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Boogie Wonderland

INSPIRED BY THE WORK OF CELEBRITY PHOTOGRAPHER BILL BERNSTEIN, HORSE MEAT DISCO’S JAMES HILLARD REFLECTS ON THE UNTAMED EXCESS OF THE 1970S NEW YORK CLUB SCENE.

A s a nightlife enthusiast, my first trip to New York was something I had always dreamt about. Having planned it for months, I was all set to stay with Adam Goldstone in his Lower East Side tenement—and to those who knew and adored him, Adam was Mr. NYC Nightlife, so I was expecting an exciting trip. My flight was booked for the beginning of October 2001, which, as it turned out, was only a month after 9/11. The tragedy had shaken the city to its core and New Yorkers had far more pressing things on their minds than dancing. I did go to clubs, and was moved by the sense of community, but I would need to be patient and wait until my next visit, almost ten years later, to get a true taste of NYC nightlife.

But it was on my first trip that I would be first introduced to the photographs of Bill Bernstein. Adam loved New York, and in particular its history as a nightlife capital, so he pulled out his copy of Nightdancin’, Bill’s wonderful book of photos of NYC’s discotheques, to show me. It felt just as exciting as going out, and as Adam pointed out, after years of Mayor Giuliani’s policies, that was probably the case! Through these photographs I felt like I was looking into a special world that only a few people had had the privilege of accessing.

I was already familiar with the celebrity goings-on at Studio 54 and the musical genius of Larry Levan at the Paradise Garage, but it was the other clubs in Nightdancin’ that were unknown to me that got my mind racing—the underground anti-discos like the Mudd Club, the friendly neighborhood outer-borough roller disco at Greenpoint, and then places like Plato’s Retreat, which celebrated the pleasures of the flesh. The “alternative” scene was created here and has gone on to inspire imitators in every decade since. Hipster kids and club kids nowadays dress to impress, confident that they are pushing the boundaries of fashion, taste and decency, but flicking through books like Nightdancin’, Ron Gaella’s Disco Years, and Allan Tennenbaum’s New York in the ’70s, it’s clear that they owe everything to these halcyon days.

Bill’s images of ordinary, but extraordinary, people were far more evocative and thought provoking than most of his contemporaries, whose pictures largely focused on celebrity. I wouldn’t have been the latest face on the cover of Interview Magazine, in the entourage of an international ballet superstar or an aging Hollywood grandee, but I could picture myself at these clubs. And however much I love looking at pictures of famous people in various stages of abandon, it was the shots of the crowd, the diversity of the dancers and the sense of freedom, not-to-mention the downright weirdness, shown in Bill’s images, that would push me to start a club-night.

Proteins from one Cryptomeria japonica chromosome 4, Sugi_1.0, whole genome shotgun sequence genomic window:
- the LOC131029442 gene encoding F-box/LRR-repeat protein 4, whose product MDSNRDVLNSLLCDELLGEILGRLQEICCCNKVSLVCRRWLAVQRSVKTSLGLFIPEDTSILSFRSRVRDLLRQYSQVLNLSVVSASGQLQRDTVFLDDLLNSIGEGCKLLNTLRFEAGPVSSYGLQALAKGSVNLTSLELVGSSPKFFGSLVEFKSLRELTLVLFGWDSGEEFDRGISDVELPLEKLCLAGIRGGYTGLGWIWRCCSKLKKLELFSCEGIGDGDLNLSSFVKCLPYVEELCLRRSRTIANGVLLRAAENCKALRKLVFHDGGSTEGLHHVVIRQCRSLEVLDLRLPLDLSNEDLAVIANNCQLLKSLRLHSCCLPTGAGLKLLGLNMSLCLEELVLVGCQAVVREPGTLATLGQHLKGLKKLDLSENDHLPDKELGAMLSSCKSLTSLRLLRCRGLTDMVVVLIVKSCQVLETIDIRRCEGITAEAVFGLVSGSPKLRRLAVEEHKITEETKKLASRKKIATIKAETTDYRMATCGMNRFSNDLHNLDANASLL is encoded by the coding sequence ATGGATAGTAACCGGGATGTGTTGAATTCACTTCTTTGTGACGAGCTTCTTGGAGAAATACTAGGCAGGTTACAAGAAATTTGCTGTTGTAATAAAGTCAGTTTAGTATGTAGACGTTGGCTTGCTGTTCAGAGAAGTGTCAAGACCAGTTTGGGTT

These shots capture the very essence of what going out was, is, and should be, all about. They showed the true democracy of the dance floor where anyone could be a star, as long as they had the right attitude and flair. Bill cap- tured a moment in time where liberation was on the minds of not only gay men, but also women, African Americans, and the working class—all which would be instrumental in the success of disco and clubs. Nightlife offered an escape from the reality of the economic woes, social decay, war and political corruption—it was a refuge for those for whom the American Dream was unobtainable. It was also a joyous last hurrah before the terror of AIDS. As Patti La- belle sang in her 1979 club hit “Music Is My Way Of Life,” “This is the way I live. I’m alive and I’m living now!”

It was a moment in time that continues to inspire those of us in the nightlife business and we strive to match its thrill. The pictures in Bill Berstein’s Disco are a document of an in- credibly exciting and creative time, not only in music, but also in social, political, and fashion history too. I wasn’t there, so I can only look at the images with a yearning to be able to go to some of these magical parties. Perhaps they weren’t all great, and perhaps some of the parties Bill shot were as dull as those that spurred me to start Horse Meat Disco, but in these photos the night-world seems to be perfection. I’d give anything to be able to go back in time, and rest assured, if I could I would far rather go to New York in the 70s than to ancient Egypt, the Jurassic period, or even the future.

Next Magazine

20 Nov, 2015

James Hillard